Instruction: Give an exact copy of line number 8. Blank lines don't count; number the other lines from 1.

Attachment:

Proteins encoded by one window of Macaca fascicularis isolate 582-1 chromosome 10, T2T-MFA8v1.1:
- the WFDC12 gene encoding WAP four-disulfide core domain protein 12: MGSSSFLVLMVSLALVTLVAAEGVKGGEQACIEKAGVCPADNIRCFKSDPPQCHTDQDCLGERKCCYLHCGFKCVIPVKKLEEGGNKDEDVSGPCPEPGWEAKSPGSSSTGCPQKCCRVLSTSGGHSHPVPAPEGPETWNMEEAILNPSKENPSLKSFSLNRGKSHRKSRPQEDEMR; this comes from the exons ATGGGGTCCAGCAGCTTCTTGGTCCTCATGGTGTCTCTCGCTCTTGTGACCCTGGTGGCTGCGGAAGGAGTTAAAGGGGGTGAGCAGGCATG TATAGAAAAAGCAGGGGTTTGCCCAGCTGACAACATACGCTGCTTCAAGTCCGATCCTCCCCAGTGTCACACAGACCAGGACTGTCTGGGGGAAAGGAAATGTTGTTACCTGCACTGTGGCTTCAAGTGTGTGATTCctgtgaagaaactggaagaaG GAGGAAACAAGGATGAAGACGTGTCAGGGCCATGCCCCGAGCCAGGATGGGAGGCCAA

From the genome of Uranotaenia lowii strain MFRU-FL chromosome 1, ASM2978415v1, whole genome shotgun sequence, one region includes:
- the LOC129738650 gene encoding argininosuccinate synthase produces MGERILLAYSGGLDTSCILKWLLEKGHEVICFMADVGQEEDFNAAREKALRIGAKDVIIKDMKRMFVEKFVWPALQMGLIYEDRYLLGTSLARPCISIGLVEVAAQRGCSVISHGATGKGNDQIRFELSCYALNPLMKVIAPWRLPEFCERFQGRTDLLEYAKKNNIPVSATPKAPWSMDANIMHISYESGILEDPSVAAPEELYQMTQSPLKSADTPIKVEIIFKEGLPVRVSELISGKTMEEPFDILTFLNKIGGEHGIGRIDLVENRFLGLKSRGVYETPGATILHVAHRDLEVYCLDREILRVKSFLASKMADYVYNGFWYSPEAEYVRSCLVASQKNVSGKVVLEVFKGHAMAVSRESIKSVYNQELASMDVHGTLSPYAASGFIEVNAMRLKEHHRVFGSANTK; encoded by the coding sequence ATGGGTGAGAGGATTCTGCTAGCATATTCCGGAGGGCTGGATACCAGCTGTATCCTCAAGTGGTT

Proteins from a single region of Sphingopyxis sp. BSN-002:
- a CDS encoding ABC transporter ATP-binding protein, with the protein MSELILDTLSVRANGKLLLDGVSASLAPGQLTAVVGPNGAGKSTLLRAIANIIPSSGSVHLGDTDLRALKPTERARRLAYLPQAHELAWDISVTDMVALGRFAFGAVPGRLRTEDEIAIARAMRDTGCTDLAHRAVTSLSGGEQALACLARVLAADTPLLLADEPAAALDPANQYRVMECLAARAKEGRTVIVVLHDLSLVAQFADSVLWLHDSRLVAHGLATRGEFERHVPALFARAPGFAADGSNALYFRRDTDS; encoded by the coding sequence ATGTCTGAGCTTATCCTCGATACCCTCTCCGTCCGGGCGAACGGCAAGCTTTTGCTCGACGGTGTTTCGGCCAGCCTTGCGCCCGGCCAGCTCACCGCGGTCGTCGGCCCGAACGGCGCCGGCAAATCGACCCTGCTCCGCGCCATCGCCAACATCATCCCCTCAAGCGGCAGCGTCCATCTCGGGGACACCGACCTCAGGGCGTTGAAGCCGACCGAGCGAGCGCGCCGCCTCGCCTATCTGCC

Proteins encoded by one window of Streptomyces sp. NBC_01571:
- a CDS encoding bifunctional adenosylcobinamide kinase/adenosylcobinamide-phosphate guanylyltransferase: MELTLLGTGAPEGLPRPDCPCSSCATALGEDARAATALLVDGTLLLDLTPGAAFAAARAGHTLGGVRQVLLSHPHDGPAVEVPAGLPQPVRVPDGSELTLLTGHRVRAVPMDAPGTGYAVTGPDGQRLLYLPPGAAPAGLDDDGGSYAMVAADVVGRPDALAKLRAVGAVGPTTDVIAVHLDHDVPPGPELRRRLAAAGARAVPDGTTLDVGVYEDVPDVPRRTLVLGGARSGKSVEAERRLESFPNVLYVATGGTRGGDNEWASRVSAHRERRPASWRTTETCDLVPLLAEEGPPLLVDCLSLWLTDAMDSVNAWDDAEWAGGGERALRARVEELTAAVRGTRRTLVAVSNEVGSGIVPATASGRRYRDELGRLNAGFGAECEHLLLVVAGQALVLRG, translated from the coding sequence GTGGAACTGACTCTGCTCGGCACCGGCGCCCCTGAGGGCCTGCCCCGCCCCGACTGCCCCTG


- a CDS encoding bifunctional adenosylcobinamide kinase/adenosylcobinamide-phosphate guanylyltransferase: MELTLLGTGAPEGLPRPDCPCSSCATALGEDARAATALLVDGTLLLDLTPGAAFAAARAGHTLGGVRQVLLSHPHDGPAVEVPAGLPQPVRVPDGSELTLLTGHRVRAVPMDAPGTGYAVTGPDGQRLLYLPPGAAPAGLDDDGGSYAMVAADVVGRPDALAKLRAVGAVGPTTDVIAVHLDHDVPPGPELRRRLAAAGARAVPDGTTLDVGVYEDVPDVPRRTLVLGGARSGKSVEAERRLESFPNVLYVATGGTRGGDNEWASRVSAHRERRPASWRTTETCDLVPLLAEEGPPLLVDCLSLWLTDAMDSVNAWDDAEWAGGGERALRARVEELTAAVRGTRRTLVAVSNEVGSGIVPATASGRRYRDELGRLNAGFGAECEHLLLVVAGQALVLRG, translated from the coding sequence GTGGAACTGACTCTGCTCGGCACCGGCGCCCCTGAGGGCCTGCCCCGCCCCGACTGCCCCTG